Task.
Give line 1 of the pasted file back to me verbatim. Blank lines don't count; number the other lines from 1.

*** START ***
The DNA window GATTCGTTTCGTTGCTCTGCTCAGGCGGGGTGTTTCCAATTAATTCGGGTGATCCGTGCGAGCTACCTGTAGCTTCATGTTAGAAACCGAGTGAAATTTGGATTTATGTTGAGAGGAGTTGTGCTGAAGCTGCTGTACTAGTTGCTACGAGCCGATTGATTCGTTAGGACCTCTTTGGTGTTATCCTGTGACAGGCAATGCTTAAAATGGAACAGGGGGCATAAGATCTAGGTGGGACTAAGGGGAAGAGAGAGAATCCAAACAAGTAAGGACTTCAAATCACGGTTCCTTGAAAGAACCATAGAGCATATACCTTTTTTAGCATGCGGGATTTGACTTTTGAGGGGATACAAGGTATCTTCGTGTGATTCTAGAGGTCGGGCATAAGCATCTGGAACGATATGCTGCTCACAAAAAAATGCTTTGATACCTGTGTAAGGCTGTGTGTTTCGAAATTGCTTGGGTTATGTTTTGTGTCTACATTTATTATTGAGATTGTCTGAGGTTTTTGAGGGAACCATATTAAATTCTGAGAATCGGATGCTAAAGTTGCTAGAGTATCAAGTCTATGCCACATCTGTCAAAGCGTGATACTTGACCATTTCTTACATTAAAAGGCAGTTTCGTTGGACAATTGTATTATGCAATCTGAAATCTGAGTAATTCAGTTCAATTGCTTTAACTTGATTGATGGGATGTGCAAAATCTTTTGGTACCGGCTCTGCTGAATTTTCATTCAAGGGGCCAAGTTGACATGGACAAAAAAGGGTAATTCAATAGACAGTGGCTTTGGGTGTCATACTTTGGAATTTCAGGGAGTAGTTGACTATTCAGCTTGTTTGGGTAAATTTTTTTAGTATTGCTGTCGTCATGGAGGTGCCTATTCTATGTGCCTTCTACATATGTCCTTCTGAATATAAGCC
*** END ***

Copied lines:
The DNA window GATTCGTTTCGTTGCTCTGCTCAGGCGGGGTGTTTCCAATTAATTCGGGTGATCCGTGCGAGCTACCTGTAGCTTCATGTTAGAAACCGAGTGAAATTTGGATTTATGTTGAGAGGAGTTGTGCTGAAGCTGCTGTACTAGTTGCTACGAGCCGATTGATTCGTTAGGACCTCTTTGGTGTTATCCTGTGACAGGCAATGCTTAAAATGGAACAGGGGGCATAAGATCTAGGTGGGACTAAGGGGAAGAGAGAGAATCCAAACAAGTAAGGACTTCAAATCACGGTTCCTTGAAAGAACCATAGAGCATATACCTTTTTTAGCATGCGGGATTTGACTTTTGAGGGGATACAAGGTATCTTCGTGTGATTCTAGAGGTCGGGCATAAGCATCTGGAACGATATGCTGCTCACAAAAAAATGCTTTGATACCTGTGTAAGGCTGTGTGTTTCGAAATTGCTTGGGTTATGTTTTGTGTCTACATTTATTATTGAGATTGTCTGAGGTTTTTGAGGGAACCATATTAAATTCTGAGAATCGGATGCTAAAGTTGCTAGAGTATCAAGTCTATGCCACATCTGTCAAAGCGTGATACTTGACCATTTCTTACATTAAAAGGCAGTTTCGTTGGACAATTGTATTATGCAATCTGAAATCTGAGTAATTCAGTTCAATTGCTTTAACTTGATTGATGGGATGTGCAAAATCTTTTGGTACCGGCTCTGCTGAATTTTCATTCAAGGGGCCAAGTTGACATGGACAAAAAAGGGTAATTCAATAGACAGTGGCTTTGGGTGTCATACTTTGGAATTTCAGGGAGTAGTTGACTATTCAGCTTGTTTGGGTAAATTTTTTTAGTATTGCTGTCGTCATGGAGGTGCCTATTCTATGTGCCTTCTACATATGTCCTTCTGAATATAAGCC